Great Fiction Reads: “Women’s Prize for Fiction” Shortlist and Winners

Looking for a summer reading list or just some great books to read anytime?

Why not look for titles from the Women’s Prize for Fiction  that showcases the very best writing by women for everyone and is one of the most respected, celebrated and successful literary awards in the world? The purpose of the prize is to “champion women writers on a global stage” and the winning books over the years are an exciting collection of compelling fiction, sure to make a great addition to your summer reading list!

Now in its 26th year, the Prize announced on April 28, the titles that have made the shortlist to contend for the 2021 prize. Winners will be announced on July 7th.

Here are the shortlisted titles, all available with your Livingston Public Library card.

How The One-Armed Sister Sweeps Her House : A Novel by Cherie Jones

Lala must deal with a chain of events that have terrible consequences when her petty criminal husband is interrupted in his attempt to rob one of the mansions in their “paradise” home of Baxter Beach, Barbados.

No One Is Talking About This : A Novel by Patricia Lockwood

Elevated to prominence for her social-media posts, a woman begins suffering from existential anxieties while learning the languages, customs and fears of her fans throughout the world, before an urgent text from home transforms her virtual perspectives.

Piranesi by Susanna Clarke

Living in a labyrinthine house of endless corridors, flooded staircases and thousands of statues, Piranesi assists the dreamlike dwelling’s only other resident throughout a mysterious research project before evidence emerges of an astonishing alternate world.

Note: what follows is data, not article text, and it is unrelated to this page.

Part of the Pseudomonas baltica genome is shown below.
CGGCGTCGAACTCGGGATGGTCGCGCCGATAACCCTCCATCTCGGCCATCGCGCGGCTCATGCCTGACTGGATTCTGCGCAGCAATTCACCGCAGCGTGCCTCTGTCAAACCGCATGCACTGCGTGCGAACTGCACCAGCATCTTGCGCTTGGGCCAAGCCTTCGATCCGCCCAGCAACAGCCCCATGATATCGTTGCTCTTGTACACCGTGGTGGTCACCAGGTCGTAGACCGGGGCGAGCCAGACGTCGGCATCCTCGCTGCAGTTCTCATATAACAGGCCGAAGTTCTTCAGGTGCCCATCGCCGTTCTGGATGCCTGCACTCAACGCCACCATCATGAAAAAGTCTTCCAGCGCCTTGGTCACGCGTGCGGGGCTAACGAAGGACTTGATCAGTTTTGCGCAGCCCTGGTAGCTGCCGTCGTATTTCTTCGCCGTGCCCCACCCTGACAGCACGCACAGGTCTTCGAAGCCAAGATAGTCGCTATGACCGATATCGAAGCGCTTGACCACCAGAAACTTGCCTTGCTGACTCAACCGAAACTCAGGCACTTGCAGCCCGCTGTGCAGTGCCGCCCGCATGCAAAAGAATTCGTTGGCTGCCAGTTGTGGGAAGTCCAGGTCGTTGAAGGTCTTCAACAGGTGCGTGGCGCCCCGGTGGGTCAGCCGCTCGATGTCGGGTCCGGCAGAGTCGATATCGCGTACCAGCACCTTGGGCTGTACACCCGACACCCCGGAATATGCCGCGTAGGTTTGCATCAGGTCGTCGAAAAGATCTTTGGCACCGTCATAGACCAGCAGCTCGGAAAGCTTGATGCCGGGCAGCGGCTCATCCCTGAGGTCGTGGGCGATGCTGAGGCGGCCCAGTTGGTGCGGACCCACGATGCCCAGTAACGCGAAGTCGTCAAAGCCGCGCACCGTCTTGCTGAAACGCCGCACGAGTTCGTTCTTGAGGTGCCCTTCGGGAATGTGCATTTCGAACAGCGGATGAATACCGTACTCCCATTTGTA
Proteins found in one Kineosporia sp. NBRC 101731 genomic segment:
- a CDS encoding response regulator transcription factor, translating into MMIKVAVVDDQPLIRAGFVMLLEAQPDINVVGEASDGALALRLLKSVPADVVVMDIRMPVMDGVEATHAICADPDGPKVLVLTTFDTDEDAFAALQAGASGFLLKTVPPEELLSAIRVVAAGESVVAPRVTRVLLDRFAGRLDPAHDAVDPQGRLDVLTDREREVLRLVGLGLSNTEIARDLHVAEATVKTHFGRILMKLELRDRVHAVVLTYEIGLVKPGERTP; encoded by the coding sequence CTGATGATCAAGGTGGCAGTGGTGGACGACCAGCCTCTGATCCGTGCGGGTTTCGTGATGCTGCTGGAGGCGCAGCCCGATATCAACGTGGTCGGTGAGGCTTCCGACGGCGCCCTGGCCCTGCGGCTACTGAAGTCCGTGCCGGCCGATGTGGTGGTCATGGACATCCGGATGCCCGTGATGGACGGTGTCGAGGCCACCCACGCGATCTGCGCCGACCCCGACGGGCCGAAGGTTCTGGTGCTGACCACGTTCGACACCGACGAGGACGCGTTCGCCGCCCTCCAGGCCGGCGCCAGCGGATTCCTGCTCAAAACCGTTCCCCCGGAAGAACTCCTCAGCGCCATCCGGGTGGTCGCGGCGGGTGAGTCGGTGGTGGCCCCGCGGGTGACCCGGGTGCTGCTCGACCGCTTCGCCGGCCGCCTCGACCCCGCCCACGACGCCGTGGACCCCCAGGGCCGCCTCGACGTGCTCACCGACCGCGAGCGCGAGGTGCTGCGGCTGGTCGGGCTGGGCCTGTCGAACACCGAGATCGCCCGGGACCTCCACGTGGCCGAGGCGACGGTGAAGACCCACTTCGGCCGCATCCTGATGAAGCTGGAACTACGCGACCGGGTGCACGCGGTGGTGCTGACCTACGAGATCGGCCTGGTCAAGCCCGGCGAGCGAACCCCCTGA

Transcendent Kingdom by Yaa Gyaasi

A sixth-year PhD candidate grappling with the childhood faith of the evangelical church in which she was raised while researching the science behind the suffering that has devastated her Ghanaian immigrant family.

Unsettled Ground by Claire Fuller

When their mother dies suddenly, 51-year-old twins Jeanie and Julius, who have limited exposure to the outside world, strive to find a way forward until secrets from their mother’s past come to light, forcing them to question who they are.

The Vanishing Half by Brit Bennett

Separated by their embrace of different racial identities, two mixed-race identical twins reevaluate their choices as one raises a black daughter in their southern hometown while the other passes for white with a husband who is unaware of her heritage.

 And you also pick your read from one of  these past 25 phenomenal winners.

Here are the winning titles of the past 5 years–

An American Marriage by Tayari Jones

Newlyweds Celestial and Roy are the embodiment of both the American Dream and the New South. He is a young executive and she is an artist on the brink of an exciting career. But as they settle into the routine of their life together, they are ripped apart by circumstances neither could have imagined.

The Glorious Heresies by Lisa McInerney

One messy murder affects the lives of five misfits who exist on the fringes of Ireland’s post-crash society. Biting, moving and darkly funny, this novel explores salvation, shame and the legacy of Ireland’s twentieth-century attitudes to sex and family.

Hamnet : A Novel Of The Plague by Maggie O’Farrell

 A short, piercing, deeply moving novel about the death of Shakespeare’s 11 year old son Hamnet–a name interchangeable with Hamlet in 15th century Britain–and the years leading up to the production of his great play. 

Home Fire by Kamila Shamsie

 The suspenseful and heartbreaking story of a family ripped apart by secrets and driven to pit love against loyalty, with devastating consequences. 

The Power : A Novel by Naomi Alderman

A rich Nigerian boy; a foster kid whose religious parents hide their true nature; an ambitious American politician; a tough London girl from a tricky family. When a vital new force takes root and flourishes, their lives converge with devastating effect. Teenage girls and women now have immense physical power– they can cause agonizing pain and even death. And everything changes.

-Archana, Adult Services and Acquisitions Librarian

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